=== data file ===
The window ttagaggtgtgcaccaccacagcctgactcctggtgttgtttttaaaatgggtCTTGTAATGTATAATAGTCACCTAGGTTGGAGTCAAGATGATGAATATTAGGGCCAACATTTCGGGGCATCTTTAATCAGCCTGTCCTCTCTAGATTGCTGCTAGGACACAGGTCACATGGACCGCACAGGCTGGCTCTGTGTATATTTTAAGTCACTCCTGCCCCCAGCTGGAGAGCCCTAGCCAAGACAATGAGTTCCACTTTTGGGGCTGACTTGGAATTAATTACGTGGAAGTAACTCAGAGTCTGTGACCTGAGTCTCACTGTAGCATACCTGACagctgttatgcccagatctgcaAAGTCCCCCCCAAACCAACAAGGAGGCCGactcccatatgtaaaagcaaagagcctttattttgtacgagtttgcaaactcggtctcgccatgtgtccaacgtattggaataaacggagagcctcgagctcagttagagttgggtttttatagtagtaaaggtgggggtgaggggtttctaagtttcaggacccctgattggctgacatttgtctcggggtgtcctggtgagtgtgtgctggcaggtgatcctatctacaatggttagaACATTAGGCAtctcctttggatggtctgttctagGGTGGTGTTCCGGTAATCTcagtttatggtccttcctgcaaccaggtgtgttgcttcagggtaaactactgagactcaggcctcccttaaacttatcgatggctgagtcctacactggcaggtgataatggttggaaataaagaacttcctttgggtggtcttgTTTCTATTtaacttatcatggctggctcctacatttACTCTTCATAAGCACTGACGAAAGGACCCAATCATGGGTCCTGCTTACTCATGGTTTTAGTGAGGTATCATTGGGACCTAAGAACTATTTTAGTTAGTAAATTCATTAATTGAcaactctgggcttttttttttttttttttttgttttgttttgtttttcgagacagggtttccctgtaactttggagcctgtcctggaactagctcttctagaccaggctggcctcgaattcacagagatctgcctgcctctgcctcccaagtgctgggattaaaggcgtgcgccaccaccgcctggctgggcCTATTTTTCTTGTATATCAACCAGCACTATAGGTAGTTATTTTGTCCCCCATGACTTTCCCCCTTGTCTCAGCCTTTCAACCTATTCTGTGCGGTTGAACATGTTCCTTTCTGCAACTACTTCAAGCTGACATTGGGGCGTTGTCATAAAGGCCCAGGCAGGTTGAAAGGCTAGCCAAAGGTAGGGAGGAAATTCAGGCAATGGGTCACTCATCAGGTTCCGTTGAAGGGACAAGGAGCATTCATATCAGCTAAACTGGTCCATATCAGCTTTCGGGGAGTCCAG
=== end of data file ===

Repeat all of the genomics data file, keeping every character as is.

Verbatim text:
The window ttagaggtgtgcaccaccacagcctgactcctggtgttgtttttaaaatgggtCTTGTAATGTATAATAGTCACCTAGGTTGGAGTCAAGATGATGAATATTAGGGCCAACATTTCGGGGCATCTTTAATCAGCCTGTCCTCTCTAGATTGCTGCTAGGACACAGGTCACATGGACCGCACAGGCTGGCTCTGTGTATATTTTAAGTCACTCCTGCCCCCAGCTGGAGAGCCCTAGCCAAGACAATGAGTTCCACTTTTGGGGCTGACTTGGAATTAATTACGTGGAAGTAACTCAGAGTCTGTGACCTGAGTCTCACTGTAGCATACCTGACagctgttatgcccagatctgcaAAGTCCCCCCCAAACCAACAAGGAGGCCGactcccatatgtaaaagcaaagagcctttattttgtacgagtttgcaaactcggtctcgccatgtgtccaacgtattggaataaacggagagcctcgagctcagttagagttgggtttttatagtagtaaaggtgggggtgaggggtttctaagtttcaggacccctgattggctgacatttgtctcggggtgtcctggtgagtgtgtgctggcaggtgatcctatctacaatggttagaACATTAGGCAtctcctttggatggtctgttctagGGTGGTGTTCCGGTAATCTcagtttatggtccttcctgcaaccaggtgtgttgcttcagggtaaactactgagactcaggcctcccttaaacttatcgatggctgagtcctacactggcaggtgataatggttggaaataaagaacttcctttgggtggtcttgTTTCTATTtaacttatcatggctggctcctacatttACTCTTCATAAGCACTGACGAAAGGACCCAATCATGGGTCCTGCTTACTCATGGTTTTAGTGAGGTATCATTGGGACCTAAGAACTATTTTAGTTAGTAAATTCATTAATTGAcaactctgggcttttttttttttttttttttgttttgttttgtttttcgagacagggtttccctgtaactttggagcctgtcctggaactagctcttctagaccaggctggcctcgaattcacagagatctgcctgcctctgcctcccaagtgctgggattaaaggcgtgcgccaccaccgcctggctgggcCTATTTTTCTTGTATATCAACCAGCACTATAGGTAGTTATTTTGTCCCCCATGACTTTCCCCCTTGTCTCAGCCTTTCAACCTATTCTGTGCGGTTGAACATGTTCCTTTCTGCAACTACTTCAAGCTGACATTGGGGCGTTGTCATAAAGGCCCAGGCAGGTTGAAAGGCTAGCCAAAGGTAGGGAGGAAATTCAGGCAATGGGTCACTCATCAGGTTCCGTTGAAGGGACAAGGAGCATTCATATCAGCTAAACTGGTCCATATCAGCTTTCGGGGAGTCCAG